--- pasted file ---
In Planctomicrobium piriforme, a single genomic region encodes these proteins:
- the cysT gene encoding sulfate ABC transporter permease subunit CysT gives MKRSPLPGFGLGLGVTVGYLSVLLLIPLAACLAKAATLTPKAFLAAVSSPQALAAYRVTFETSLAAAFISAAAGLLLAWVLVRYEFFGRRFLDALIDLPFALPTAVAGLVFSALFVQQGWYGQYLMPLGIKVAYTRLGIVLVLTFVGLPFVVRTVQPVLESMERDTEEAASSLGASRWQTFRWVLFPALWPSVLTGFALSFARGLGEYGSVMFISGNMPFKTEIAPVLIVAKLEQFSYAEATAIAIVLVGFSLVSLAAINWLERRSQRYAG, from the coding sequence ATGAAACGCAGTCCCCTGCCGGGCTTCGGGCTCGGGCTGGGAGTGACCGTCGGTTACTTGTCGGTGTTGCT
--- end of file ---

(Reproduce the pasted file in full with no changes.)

In Planctomicrobium piriforme, a single genomic region encodes these proteins:
- the cysT gene encoding sulfate ABC transporter permease subunit CysT gives MKRSPLPGFGLGLGVTVGYLSVLLLIPLAACLAKAATLTPKAFLAAVSSPQALAAYRVTFETSLAAAFISAAAGLLLAWVLVRYEFFGRRFLDALIDLPFALPTAVAGLVFSALFVQQGWYGQYLMPLGIKVAYTRLGIVLVLTFVGLPFVVRTVQPVLESMERDTEEAASSLGASRWQTFRWVLFPALWPSVLTGFALSFARGLGEYGSVMFISGNMPFKTEIAPVLIVAKLEQFSYAEATAIAIVLVGFSLVSLAAINWLERRSQRYAG, from the coding sequence ATGAAACGCAGTCCCCTGCCGGGCTTCGGGCTCGGGCTGGGAGTGACCGTCGGTTACTTGTCGGTGTTGCT